Not even two months ago, Mr. Aristide presided over a chaotic bicentennial celebration in Gonaïves, at which he cast himself as the true heir to Haiti's slave soldiers. Those fighters delivered such rattling defeats to Napoleon's imperial army that the French emperor gave up his American colonial ambitions, selling the Louisiana Territory to the United States.
But on Monday, as rebel soldiers patrolled the city and residents sacked the houses of the president's allies, Mr. Chamblain, the rebel military leader, cast Mr. Aristide in the role of the colonial oppressor. "Our objective is to liberate Haiti because we consider Aristide like LeClerc," Mr. Chamblain said, referring to Gen. Charles LeClerc, Napoleon's brother-in-law, whom the emperor sent to quell the slave revolt.
It was a stark reversal of fortune for Mr. Aristide, who had counted Cap Haitien as one of his strongholds. On Saturday, the city's mayor, Wilmar Innocent, boasted that pro-government militants would easily repel any rebel attack.
"The population armed itself and are taking actions to protect the city," Mr. Innocent said in an interview in the city hall on Saturday, smiling broadly and swigging a bottle of Prestige, the Haitian beer. "They are ready to face the rebels." But by Monday, Mr. Innocent had disappeared, and residents torched his house, after first looting it of everything of value.
After emptying the city's port of rice and other goods, looters set their sights on a warehouse used by the United Nations to store food for the quarter-million people who depend on aid to survive. Hundreds of people squabbled over sacks of beans, jugs of vegetable oil and cans of fish.
The city has been cut off from the capital since Feb. 5, when rebels took the city of Gonaïves and cut off the main north-south road between Cap Haitien and Port-au-Prince. The blockade has driven up food prices, and gasoline for cars and generators is in short supply. With aid stocks now gone, aid agencies raised the specter of a widespread relief crisis, as people run out of food and hospitals deplete their supplies of medicines.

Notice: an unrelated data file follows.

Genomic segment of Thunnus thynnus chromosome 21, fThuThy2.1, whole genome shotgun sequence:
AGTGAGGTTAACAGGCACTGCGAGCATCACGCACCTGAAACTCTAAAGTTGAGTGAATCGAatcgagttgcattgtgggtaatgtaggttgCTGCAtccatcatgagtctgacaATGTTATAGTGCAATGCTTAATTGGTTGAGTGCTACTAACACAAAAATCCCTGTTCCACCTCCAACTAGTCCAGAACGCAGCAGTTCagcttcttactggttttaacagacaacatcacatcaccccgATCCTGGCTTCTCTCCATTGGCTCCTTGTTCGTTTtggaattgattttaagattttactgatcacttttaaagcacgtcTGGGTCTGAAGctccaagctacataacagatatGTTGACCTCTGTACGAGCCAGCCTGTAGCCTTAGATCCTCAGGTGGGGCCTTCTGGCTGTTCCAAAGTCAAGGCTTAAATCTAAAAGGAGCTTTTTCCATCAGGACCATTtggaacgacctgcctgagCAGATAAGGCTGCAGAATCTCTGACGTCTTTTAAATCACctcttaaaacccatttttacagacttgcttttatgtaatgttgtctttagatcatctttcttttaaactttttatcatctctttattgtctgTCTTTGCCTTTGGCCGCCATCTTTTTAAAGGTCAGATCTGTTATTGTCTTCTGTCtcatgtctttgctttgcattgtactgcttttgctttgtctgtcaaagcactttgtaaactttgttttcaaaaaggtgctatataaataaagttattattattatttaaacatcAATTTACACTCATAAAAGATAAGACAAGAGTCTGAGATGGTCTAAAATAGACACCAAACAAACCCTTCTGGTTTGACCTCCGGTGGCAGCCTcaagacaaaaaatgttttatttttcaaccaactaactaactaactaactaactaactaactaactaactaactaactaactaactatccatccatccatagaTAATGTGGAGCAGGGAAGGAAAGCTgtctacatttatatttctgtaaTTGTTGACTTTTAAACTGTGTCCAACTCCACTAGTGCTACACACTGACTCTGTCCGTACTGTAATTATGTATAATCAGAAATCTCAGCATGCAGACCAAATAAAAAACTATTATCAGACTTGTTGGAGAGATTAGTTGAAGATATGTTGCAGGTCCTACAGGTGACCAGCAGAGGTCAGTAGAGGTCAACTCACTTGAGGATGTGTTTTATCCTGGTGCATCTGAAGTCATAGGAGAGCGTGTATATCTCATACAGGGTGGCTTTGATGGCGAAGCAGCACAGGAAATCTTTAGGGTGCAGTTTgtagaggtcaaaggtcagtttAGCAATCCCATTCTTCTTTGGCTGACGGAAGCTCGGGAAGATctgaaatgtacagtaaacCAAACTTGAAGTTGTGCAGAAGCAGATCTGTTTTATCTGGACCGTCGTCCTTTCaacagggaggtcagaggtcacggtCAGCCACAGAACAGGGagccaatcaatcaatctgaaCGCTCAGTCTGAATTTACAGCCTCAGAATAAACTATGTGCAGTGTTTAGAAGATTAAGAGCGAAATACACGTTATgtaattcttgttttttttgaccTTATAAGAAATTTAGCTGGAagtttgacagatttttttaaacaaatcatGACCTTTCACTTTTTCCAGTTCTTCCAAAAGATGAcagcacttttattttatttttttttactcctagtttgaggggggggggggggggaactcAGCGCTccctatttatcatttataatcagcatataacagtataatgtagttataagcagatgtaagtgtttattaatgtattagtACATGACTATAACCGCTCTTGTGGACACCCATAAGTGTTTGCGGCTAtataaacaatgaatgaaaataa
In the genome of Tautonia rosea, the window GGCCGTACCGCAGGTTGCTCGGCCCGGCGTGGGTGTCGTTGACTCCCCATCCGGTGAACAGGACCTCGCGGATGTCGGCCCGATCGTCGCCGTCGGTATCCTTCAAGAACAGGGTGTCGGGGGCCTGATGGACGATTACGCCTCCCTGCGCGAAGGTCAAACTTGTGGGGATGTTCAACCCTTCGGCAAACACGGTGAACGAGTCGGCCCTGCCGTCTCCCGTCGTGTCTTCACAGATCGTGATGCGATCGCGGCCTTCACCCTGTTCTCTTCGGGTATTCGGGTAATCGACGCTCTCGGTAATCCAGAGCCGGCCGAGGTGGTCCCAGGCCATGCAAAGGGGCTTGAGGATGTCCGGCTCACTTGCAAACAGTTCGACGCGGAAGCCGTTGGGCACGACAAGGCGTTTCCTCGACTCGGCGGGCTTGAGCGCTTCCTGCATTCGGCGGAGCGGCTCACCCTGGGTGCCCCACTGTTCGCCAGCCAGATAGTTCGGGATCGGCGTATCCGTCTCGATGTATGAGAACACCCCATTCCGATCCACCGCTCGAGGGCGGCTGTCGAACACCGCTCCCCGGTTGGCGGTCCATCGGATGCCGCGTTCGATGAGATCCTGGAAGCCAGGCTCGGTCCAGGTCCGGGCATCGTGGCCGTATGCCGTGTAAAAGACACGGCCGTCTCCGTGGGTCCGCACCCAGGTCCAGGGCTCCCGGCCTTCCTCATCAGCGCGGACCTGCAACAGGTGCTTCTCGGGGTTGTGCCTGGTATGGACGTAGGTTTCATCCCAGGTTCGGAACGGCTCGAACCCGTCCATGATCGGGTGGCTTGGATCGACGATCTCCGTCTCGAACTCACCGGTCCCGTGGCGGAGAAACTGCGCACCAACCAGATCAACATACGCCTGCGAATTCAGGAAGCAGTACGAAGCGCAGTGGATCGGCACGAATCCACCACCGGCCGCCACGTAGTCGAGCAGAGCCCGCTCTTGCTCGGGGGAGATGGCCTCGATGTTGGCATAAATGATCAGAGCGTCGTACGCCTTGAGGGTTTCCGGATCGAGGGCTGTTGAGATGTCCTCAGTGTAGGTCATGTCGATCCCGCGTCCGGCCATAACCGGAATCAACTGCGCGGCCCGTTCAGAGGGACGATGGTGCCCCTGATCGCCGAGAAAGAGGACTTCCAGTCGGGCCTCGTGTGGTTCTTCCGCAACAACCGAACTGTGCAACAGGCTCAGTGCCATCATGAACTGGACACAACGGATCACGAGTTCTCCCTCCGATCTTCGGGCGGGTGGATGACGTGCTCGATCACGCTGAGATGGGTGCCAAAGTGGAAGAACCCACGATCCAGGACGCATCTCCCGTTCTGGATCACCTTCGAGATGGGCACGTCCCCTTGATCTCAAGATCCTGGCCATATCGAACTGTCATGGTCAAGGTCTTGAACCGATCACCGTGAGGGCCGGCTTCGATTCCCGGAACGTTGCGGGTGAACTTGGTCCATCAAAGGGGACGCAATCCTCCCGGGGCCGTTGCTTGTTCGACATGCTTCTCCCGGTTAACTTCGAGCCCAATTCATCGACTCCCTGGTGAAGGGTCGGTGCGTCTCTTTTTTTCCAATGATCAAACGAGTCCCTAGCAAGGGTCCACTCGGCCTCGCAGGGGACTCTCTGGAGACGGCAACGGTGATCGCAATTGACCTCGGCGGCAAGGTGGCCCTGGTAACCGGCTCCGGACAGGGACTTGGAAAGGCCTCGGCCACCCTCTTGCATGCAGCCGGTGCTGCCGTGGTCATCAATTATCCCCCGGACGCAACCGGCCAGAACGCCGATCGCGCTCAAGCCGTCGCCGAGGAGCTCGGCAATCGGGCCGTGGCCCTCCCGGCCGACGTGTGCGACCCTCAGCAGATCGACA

Soldiers arrested anyone suspected of being a pro-government militant. One such man, Jean-Bernard Prevalis, lay face down in the back of a pickup truck, arms handcuffed behind him. Blood streamed down his face from a gash in his forehead. He insisted that he was not a government militant.
"I am a bricklayer," he said. Soldiers said they had identified the militants, known here as chimères, with the help of city residents.
"The people show us their houses," said Claudy Philippe, a 32-year-old rebel soldier who sat atop a pickup truck, a gas mask on his head and a cell phone strapped to his boot. "Those we arrest, maybe there is a chance the people will have mercy on them." Despite the mayhem there was little panic, and people did not appear to be fleeing the city.
"We are taking control," said Guy Philippe, the rebel leader and main spokesman. "We are securing the city. No one needs to be afraid."
At the city's airport, which shut down on Monday, Solomon Ronel gestured at the runway, which was carpeted with unused boarding passes and flight manifests. He said he had hoped to fly to the capital so he could get home to Miami, where he works at a gas station. He came to Haiti 15 days ago to arrange for his wife and son to move to Miami with him.
"The rebels are not doing any good," he said. "I don't get into politics. I am just living and working hard."
Lydia Polgreen reported from Cap Haitien for this article and Christopher
Marquis from Washington.